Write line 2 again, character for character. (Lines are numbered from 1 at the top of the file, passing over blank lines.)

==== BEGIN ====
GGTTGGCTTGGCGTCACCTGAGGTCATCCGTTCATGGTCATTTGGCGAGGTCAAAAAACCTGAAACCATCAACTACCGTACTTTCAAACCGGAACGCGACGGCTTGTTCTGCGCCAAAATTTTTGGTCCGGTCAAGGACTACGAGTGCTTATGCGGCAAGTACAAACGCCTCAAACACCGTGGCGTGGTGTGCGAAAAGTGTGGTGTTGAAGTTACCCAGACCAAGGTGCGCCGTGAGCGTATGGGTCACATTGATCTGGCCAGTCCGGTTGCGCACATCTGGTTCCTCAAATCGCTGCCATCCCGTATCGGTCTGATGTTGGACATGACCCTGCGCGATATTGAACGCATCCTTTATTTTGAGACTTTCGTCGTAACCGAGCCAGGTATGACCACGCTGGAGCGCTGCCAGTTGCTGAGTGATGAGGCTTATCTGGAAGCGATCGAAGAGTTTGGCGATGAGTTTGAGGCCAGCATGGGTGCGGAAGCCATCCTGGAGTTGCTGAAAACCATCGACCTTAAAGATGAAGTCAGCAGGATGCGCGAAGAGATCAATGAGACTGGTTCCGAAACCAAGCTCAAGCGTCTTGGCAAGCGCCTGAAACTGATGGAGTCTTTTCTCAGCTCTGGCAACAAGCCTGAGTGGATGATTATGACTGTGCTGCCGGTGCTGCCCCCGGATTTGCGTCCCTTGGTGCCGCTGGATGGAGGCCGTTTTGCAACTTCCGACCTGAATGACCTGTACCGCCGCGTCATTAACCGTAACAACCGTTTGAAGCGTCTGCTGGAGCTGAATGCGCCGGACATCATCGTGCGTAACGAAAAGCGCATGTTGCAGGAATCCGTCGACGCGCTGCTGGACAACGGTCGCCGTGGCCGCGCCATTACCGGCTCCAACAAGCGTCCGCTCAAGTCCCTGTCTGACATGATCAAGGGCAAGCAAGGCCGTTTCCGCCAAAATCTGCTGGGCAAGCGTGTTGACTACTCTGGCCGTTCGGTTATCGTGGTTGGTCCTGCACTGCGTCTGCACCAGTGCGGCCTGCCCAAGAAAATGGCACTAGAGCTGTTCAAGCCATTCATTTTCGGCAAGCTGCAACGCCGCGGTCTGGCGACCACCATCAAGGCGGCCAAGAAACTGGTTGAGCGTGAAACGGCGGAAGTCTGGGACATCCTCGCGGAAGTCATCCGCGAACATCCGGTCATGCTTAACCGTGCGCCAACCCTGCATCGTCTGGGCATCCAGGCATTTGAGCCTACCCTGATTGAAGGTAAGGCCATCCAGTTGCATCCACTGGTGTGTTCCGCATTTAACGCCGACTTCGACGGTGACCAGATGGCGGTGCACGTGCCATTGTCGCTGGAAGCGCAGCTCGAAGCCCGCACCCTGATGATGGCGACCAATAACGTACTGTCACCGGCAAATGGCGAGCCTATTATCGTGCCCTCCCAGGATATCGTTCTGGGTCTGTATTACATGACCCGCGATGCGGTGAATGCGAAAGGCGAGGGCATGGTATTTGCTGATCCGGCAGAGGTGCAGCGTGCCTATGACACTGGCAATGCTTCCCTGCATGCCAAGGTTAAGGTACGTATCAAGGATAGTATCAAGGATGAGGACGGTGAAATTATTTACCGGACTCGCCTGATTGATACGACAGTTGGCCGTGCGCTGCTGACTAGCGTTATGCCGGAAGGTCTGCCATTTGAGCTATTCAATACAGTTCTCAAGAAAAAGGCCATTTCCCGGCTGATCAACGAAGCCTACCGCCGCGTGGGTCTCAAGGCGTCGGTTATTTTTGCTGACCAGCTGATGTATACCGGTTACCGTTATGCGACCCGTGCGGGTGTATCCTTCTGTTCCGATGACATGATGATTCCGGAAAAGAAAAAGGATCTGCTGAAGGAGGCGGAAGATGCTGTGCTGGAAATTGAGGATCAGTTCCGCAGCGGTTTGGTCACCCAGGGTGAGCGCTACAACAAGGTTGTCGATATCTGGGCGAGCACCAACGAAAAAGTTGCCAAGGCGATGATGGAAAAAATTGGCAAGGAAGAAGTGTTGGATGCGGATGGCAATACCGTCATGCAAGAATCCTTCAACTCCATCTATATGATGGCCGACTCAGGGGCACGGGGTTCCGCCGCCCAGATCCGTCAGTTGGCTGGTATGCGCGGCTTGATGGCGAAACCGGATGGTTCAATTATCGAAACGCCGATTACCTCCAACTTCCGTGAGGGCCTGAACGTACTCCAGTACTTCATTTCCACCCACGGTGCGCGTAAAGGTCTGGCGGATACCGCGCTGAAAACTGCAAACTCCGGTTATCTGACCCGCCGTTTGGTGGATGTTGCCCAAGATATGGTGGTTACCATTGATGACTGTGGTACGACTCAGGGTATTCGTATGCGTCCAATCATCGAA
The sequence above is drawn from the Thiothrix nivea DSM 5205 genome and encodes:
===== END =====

The sequence above is drawn from the Thiothrix nivea DSM 5205 genome and encodes: